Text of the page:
This is the kind of system that spreads corruption like a virus. Of course the employees of the privatized prison are underqualified, probably so they can be underpaid, and need to find other ways to supplement their income. They could drive Ubers after work, but with a thriving market for drugs inside the actual prison, why bother? I suppose ICE employees are better paid, but they're on a mission. Their mission seems to preclude actual concern for their fellow humans, so they're treated with the same contempt that emanates from the mouth of Donald Trump.

We see the story of a young woman cruelly separated from her young children. She's very smart, and works like hell to fight the machine that's crushing her, but the odds are way against her. The theme of unfairness pervades the show, and hits not only immigrants, but also those caught in the penal system. We also see how prisoners are tossed aside and subject to all sorts of nonsense that makes returning as productive citizens challenging, to say the least.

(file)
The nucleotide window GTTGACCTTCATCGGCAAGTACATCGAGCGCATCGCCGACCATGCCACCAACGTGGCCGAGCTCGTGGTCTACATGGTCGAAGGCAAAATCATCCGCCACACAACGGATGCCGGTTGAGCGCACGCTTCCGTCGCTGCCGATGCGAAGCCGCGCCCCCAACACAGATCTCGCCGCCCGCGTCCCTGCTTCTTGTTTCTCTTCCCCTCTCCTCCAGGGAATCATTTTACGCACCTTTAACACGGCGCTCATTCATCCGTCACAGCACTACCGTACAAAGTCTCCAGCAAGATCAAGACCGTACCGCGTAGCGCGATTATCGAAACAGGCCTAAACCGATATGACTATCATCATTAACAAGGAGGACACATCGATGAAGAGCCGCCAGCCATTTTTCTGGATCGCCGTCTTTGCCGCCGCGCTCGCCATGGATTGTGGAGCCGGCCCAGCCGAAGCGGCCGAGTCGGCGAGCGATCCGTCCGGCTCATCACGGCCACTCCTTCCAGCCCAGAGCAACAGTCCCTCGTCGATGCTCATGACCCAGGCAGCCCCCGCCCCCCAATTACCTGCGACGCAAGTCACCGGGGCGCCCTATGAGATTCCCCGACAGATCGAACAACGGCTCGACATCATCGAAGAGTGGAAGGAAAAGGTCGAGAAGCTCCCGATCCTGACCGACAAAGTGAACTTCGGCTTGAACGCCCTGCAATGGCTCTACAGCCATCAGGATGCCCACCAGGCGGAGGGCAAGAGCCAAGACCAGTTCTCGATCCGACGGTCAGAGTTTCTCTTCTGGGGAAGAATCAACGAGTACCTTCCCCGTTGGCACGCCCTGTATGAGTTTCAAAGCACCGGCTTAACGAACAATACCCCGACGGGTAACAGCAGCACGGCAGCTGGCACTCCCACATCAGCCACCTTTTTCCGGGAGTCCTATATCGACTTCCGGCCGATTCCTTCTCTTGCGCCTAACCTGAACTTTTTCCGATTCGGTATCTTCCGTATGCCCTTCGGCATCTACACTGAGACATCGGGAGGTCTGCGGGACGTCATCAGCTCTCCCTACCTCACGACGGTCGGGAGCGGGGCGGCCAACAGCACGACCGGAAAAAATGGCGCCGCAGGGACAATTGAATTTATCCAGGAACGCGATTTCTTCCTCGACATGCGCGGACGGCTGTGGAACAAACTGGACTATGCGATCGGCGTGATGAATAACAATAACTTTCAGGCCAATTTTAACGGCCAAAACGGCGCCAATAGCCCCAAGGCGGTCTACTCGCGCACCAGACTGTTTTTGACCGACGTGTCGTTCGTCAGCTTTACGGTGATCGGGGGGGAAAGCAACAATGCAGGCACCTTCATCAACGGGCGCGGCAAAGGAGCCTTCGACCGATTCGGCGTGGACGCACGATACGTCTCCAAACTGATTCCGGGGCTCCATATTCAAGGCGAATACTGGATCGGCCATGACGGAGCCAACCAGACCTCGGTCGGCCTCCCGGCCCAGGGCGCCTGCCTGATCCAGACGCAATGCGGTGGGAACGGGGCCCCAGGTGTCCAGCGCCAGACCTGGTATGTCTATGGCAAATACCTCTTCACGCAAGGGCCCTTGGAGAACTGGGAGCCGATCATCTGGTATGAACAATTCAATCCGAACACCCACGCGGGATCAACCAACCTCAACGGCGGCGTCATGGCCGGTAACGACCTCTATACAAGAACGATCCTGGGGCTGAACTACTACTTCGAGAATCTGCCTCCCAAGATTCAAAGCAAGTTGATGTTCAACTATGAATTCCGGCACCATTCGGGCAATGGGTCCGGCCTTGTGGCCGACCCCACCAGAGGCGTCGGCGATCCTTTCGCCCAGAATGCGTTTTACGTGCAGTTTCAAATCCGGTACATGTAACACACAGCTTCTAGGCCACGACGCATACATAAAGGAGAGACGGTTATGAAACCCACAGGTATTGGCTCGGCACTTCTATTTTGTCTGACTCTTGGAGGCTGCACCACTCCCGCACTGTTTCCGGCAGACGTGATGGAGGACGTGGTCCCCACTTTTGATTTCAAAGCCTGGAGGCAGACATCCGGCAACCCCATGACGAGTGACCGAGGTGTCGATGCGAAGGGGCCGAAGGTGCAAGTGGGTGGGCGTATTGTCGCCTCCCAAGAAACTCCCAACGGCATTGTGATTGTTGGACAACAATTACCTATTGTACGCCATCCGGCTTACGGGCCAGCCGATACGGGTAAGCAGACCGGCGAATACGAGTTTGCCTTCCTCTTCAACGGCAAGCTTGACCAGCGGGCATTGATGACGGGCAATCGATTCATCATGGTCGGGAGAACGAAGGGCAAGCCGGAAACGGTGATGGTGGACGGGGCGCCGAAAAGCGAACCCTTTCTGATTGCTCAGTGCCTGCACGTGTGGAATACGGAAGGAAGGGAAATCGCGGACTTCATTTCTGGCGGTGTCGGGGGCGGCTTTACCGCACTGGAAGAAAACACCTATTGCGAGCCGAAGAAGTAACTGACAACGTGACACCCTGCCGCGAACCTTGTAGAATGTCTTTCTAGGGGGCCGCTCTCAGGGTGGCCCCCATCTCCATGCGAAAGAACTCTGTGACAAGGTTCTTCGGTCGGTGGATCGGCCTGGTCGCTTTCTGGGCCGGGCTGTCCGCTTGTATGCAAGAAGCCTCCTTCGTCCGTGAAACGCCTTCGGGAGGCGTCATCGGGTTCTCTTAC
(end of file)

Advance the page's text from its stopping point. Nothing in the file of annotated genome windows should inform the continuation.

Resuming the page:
I'm going to Texas in a week to actually see what these places are like, and I'm sure I'll be writing about it right here. Meanwhile, if you want to see how Donald Trump's anti-immigrant machine treats humans it finds inconvenient, I highly recommend this show. If you're a teacher with a few days available for binge-watching, this is more than worth your time.

It's not all bad. There are stories of redemption, of growth, of inspiration. There is some great acting. You're left, though, with a portrait of a heavily flawed system, one that rewards corruption, and profits handsomely off human misery. You're left with a clarion call that it's high time for a change.